Cold water fish such as sardines, mackerel and tuna are all excellent sources of DHA and Omega-3 fatty acids, which provide structural support to cell membranes in the eye and are recommended for dry eye, the treatment of macular degeneration and general sight preservation.

Recent research has shown how eating fish just once a week can reduce your risk of developing early AMD by up to 40 percent.


Exercise regularly

The eyes need oxygen to stay healthy and comfortable. Increasing scientific evidence suggests that aerobic exercise can increase crucial oxygen supplies to the optic nerve and lower pressure in the eye.

Reducing intraocular ‘eye’ pressure can help control conditions such as glaucoma and ocular hypertension. Aerobic exercise can also prevent the progression of diabetes, which in severe cases can lead to diabetic retinopathy.

To gain health benefits from exercise, the Department of Health recommends 30 minutes of exercise five days a week. Brisk walks, cycling and swimming are all excellent ways to reduce intraocular pressure.

Remember to consult your GP before starting any new exercise programme.


Get a good night's sleep

A good night’s sleep can help keep your eyes feeling bright and refreshed. Lack of sleep and fatigue can lead to your eyes becoming sore, irritated, puffy, red and bloodshot.

A quick fix for relieving your eyes from any discomfort caused by lack of sleep is to place a cold compress – wet tea bags, slices of cucumber or a cold wet facecloth – over your eyes then lie back and relax for ten minutes.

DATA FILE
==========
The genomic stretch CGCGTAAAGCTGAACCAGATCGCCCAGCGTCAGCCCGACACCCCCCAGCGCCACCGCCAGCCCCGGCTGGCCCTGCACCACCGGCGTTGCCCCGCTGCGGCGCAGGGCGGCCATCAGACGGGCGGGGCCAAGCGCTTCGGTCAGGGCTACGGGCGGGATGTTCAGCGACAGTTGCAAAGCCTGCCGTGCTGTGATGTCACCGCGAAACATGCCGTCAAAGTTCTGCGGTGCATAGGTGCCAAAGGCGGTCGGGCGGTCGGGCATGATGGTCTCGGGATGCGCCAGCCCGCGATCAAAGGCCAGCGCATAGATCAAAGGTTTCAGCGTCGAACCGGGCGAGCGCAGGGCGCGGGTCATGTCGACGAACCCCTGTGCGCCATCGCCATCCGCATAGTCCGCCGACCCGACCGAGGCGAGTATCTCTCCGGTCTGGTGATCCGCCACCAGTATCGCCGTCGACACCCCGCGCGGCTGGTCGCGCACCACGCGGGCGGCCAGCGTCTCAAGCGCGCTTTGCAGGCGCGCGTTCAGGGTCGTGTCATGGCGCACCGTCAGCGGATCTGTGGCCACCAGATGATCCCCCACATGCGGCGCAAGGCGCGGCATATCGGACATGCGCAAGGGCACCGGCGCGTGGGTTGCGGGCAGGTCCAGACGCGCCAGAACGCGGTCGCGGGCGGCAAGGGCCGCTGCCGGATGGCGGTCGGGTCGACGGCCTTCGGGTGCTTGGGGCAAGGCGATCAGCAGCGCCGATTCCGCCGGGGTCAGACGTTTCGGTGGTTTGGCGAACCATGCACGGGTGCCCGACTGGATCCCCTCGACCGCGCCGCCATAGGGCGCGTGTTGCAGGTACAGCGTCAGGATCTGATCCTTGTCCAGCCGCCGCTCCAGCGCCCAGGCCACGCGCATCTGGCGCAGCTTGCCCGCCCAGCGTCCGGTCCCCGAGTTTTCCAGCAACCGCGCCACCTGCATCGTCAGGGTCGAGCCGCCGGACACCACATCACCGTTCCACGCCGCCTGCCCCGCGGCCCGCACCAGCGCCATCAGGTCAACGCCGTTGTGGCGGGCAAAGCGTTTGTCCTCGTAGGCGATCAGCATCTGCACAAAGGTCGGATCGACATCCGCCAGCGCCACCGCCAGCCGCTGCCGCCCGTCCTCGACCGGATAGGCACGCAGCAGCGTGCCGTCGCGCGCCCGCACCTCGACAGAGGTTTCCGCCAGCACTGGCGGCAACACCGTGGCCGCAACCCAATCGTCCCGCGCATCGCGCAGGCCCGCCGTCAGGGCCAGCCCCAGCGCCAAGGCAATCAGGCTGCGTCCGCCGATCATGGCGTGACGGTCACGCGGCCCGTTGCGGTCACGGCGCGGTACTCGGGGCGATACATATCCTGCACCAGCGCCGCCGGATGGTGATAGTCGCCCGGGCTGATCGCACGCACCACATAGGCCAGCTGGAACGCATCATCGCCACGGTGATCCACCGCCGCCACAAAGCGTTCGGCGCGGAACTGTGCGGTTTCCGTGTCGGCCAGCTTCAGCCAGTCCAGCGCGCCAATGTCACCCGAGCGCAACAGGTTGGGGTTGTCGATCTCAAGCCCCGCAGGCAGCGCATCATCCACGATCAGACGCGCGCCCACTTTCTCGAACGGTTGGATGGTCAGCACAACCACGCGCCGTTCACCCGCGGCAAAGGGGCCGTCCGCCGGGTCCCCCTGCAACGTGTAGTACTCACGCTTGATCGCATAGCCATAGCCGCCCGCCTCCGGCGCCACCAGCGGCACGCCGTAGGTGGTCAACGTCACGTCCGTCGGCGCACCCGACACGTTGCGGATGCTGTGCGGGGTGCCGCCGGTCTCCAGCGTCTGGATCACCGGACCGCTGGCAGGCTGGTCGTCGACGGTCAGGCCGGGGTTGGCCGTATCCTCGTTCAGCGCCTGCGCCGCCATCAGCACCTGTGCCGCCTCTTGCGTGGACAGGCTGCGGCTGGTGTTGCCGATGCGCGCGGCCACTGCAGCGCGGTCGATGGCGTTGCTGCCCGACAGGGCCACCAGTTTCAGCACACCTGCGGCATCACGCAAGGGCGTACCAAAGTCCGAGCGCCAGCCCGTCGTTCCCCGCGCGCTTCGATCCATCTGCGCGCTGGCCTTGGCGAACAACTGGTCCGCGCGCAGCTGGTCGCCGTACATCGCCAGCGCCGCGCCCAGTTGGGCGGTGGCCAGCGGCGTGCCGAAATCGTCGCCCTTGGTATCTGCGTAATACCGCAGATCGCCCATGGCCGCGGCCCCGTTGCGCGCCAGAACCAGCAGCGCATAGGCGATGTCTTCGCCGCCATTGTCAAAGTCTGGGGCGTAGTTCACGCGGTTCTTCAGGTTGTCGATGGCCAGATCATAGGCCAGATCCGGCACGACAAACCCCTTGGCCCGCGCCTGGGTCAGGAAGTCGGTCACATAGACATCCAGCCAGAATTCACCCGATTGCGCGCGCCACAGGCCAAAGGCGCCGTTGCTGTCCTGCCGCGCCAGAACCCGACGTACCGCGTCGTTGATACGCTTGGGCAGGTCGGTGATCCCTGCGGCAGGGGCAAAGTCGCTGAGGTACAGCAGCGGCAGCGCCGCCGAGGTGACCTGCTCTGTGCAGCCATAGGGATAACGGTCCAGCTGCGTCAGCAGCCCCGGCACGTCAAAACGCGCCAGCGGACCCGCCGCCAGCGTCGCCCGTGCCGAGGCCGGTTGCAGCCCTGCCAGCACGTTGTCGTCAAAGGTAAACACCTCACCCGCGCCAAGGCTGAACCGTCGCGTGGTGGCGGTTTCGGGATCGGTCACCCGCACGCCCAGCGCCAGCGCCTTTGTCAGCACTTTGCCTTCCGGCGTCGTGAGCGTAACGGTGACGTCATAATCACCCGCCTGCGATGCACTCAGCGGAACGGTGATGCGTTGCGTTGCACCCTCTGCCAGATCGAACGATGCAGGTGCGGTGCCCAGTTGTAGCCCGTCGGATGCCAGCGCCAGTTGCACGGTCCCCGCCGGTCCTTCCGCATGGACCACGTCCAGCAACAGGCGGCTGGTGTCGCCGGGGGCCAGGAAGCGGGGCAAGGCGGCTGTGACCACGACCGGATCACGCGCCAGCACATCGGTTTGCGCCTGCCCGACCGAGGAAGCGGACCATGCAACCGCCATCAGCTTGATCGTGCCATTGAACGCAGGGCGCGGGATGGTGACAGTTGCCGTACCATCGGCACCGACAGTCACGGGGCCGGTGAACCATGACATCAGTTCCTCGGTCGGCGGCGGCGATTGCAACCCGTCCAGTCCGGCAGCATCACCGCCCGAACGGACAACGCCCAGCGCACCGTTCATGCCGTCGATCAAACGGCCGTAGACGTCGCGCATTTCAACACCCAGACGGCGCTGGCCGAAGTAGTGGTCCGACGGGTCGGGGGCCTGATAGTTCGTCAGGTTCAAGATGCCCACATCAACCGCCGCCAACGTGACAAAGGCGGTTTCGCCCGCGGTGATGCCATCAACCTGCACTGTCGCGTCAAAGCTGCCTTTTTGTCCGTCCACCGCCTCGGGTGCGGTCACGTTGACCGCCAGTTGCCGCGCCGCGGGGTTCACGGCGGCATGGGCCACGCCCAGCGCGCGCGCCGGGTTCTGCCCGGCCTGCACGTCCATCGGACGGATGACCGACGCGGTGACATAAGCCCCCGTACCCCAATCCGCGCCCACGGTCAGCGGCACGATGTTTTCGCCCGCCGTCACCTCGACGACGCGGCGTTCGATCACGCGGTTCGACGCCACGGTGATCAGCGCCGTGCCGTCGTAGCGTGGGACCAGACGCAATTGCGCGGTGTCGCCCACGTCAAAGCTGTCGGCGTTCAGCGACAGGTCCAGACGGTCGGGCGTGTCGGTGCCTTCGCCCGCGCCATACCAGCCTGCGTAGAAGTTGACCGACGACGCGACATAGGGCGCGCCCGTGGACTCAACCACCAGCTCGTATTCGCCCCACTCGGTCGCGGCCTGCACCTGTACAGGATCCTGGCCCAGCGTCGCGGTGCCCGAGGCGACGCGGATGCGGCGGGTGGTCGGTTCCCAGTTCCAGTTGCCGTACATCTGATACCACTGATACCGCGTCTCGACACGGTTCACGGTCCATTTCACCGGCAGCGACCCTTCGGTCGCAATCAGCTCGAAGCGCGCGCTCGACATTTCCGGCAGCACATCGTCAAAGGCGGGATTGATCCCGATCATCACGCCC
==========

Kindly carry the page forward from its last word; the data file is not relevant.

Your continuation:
Don’t smoke

Smokers have a significantly higher risk of eye disease than non-smokers. According to research published by the RNIB, smokers are twice as likely to lose their sight in later life than non-smokers.

Tobacco chemicals damage the blood vessels behind your eyes and increase your risk of developing age-related macular degeneration (AMD).

However, the good news is that if you quit smoking your risk of developing AMD begins to decline.

 Smoking is also associated with other eye diseases including cataracts.


Use goggles to protect your eyes

According to the British Safety Council, nearly a quarter of a million of us will injure our eyes annually, with almost 50 per cent of these injuries occurring as a result of accidents in the home.


Limit the amount of alcohol that you drink

Drinking too much alcohol interferes with your liver functions, reducing the levels of glutathione- an efficient antioxidant that can help protect against common eye disease.

The Department of Health advises that men should not drink more than three to four units of alcohol per day, and women should drink no more than two to three units of alcohol per day.


Protect your eyes against the damaging effects of UV light